The (Back)Story of The Man in Black

Paladin in SF_1 Paladin in SF2 Paladin on the job 2


Have Gun – Will Travel tells the story of a “gentleman gunfighter” known only as Paladin, who is excellently portrayed by Richard Boone.  It debuted on CBS television in 1957 and ran for 225 (or 226 depending on your research) episodes. It debuted on radio in 1958 and ran for 106 episodes with John Dehner as Paladin. Therefore, Have Gun -Will Travel has the distinction of being perhaps the only television show to spawn a radio series as opposed to the other way around.

The Story:

It is the mid-1870s and our hero, Paladin, lives at the Carlton Hotel in San Francisco where he has a taste for fine dining and expensive cigars. Educated at West Point and a former Union officer during the Civil War, Paladin is a cultured man.

Paladin might be described as the perfect character. He is handsome, wealthy, smart, educated, speaks multiple languages, is well read and well versed, respected by men and loved by women. He has a strong moral code that guides him through all situations and, oh yes, he kills people for a living. That last part is not quite true. He is quick to remind any potential employer that he is not an assassin. He is a professional gunslinger who attends opera and seeks non violent options to all situations. But when he is forced to violence, he is deadly, accurate and devastating. We should make no mistake about it, people do die when Paladin decides they need killing. That is never sugarcoated in the series and that is what makes this character, and the program, wonderful.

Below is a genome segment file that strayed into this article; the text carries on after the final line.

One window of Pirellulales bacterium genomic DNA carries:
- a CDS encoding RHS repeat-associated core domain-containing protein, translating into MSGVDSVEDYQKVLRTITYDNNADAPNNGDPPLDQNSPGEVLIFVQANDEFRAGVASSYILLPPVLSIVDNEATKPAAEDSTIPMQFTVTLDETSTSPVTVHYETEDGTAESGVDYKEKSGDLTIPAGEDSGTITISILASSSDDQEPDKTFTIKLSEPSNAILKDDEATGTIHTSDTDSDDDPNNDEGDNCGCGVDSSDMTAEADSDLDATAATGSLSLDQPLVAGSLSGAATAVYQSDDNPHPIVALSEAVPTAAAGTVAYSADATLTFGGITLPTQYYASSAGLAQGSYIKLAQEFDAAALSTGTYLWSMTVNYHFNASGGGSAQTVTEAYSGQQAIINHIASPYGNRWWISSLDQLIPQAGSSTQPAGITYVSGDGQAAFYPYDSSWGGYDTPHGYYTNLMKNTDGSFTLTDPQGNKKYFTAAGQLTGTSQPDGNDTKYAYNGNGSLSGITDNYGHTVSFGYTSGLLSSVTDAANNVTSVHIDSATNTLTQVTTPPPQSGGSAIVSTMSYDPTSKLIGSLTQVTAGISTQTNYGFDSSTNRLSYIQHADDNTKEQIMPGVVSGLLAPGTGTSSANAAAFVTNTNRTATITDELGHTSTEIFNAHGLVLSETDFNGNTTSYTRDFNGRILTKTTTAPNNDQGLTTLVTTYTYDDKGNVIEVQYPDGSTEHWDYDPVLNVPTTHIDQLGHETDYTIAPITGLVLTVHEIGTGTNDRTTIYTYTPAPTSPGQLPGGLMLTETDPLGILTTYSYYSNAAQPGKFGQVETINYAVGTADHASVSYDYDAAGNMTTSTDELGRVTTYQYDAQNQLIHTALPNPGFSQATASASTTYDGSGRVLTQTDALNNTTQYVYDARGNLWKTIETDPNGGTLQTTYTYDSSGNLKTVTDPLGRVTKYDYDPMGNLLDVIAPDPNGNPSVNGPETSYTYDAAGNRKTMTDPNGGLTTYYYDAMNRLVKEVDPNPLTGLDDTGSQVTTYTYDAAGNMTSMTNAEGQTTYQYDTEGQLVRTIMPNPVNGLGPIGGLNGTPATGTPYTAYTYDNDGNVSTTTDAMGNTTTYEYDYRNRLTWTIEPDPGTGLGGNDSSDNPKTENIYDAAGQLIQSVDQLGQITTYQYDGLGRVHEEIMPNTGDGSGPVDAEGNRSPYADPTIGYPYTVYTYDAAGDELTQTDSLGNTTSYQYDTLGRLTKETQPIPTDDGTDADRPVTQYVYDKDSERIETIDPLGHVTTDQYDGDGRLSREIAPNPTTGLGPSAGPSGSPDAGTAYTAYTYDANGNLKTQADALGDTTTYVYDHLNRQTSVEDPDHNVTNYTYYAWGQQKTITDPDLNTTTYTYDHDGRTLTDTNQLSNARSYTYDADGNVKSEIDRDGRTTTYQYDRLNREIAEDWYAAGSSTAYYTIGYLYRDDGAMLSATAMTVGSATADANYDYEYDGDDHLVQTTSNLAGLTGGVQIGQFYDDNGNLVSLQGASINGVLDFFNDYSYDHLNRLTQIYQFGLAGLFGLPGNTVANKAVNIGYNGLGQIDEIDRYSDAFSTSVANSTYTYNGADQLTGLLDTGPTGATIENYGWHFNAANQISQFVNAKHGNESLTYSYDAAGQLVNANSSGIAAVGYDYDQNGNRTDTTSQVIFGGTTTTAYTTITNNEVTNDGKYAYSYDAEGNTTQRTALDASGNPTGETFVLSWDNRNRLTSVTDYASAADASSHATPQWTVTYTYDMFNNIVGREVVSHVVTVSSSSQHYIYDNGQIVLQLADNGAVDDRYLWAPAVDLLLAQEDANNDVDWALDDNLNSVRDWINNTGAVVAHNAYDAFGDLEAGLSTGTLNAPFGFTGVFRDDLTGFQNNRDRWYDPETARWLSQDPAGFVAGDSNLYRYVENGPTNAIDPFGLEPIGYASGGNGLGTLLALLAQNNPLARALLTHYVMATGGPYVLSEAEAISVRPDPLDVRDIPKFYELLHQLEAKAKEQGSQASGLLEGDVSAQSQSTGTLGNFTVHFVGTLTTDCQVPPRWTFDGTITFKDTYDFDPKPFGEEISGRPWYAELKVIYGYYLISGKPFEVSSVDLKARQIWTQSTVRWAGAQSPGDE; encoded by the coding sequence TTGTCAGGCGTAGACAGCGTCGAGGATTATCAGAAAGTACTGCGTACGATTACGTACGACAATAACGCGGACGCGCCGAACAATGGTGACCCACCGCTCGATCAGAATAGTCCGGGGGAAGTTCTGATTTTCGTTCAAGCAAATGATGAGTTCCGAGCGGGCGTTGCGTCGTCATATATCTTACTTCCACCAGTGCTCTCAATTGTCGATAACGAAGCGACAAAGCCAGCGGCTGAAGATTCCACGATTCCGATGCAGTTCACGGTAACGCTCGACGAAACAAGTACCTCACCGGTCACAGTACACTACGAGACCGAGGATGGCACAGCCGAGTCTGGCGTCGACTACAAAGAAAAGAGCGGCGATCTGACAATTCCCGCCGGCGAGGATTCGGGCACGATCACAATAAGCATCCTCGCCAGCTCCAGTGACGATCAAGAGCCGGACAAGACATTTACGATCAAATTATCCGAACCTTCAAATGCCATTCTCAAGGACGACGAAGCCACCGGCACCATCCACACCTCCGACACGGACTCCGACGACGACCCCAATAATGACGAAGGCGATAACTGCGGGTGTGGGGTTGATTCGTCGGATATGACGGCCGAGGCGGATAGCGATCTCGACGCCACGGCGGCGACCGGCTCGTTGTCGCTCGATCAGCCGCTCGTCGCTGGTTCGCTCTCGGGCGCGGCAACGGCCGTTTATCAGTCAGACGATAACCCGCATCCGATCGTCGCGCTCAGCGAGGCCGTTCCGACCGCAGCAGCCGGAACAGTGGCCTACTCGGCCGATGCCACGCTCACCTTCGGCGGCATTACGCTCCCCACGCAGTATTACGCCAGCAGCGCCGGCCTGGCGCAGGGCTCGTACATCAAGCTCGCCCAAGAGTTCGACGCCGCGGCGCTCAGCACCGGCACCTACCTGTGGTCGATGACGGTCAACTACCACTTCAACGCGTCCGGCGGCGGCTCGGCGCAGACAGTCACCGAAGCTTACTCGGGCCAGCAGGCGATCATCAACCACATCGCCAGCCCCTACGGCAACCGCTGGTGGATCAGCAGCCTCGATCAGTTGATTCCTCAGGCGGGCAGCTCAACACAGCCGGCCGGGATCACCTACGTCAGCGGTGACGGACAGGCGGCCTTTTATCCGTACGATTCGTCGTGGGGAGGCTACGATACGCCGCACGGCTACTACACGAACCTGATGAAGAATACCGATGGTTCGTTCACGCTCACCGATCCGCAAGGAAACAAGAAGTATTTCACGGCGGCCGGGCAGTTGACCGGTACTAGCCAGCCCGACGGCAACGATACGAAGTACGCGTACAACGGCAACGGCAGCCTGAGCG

He is, per his theme song, a knight without armor in a savage land.

The Production Staff:

The production staff of this series reads like the “Who’s Who” of Hollywood. Writers included Gene Roddenberry (Star Trek), Bruce Geller (Mission: Impossible & Mannix) and Sam Pechinpah (The Wild Bunch). Directors included Ida Lupino, Sam Pechinpah, Richard Boone and Andrew McLaglen.

And the acting talents reads like a roll-call of the A list of 1960’s television. From Jack Lord (Hawaii Five-O), James Best (Dukes of Hazzard), Charles Bronson, Peter Falk, James Coburn, Suzanne Pleshette, Sidney Pollack  (yes, the director Sidney Pollack), king of the stuntmen in his first role as Richard Boone’s stunt-double, Hal Needham and many, many more; they all gave sterling performances and made this show a joy to watch.



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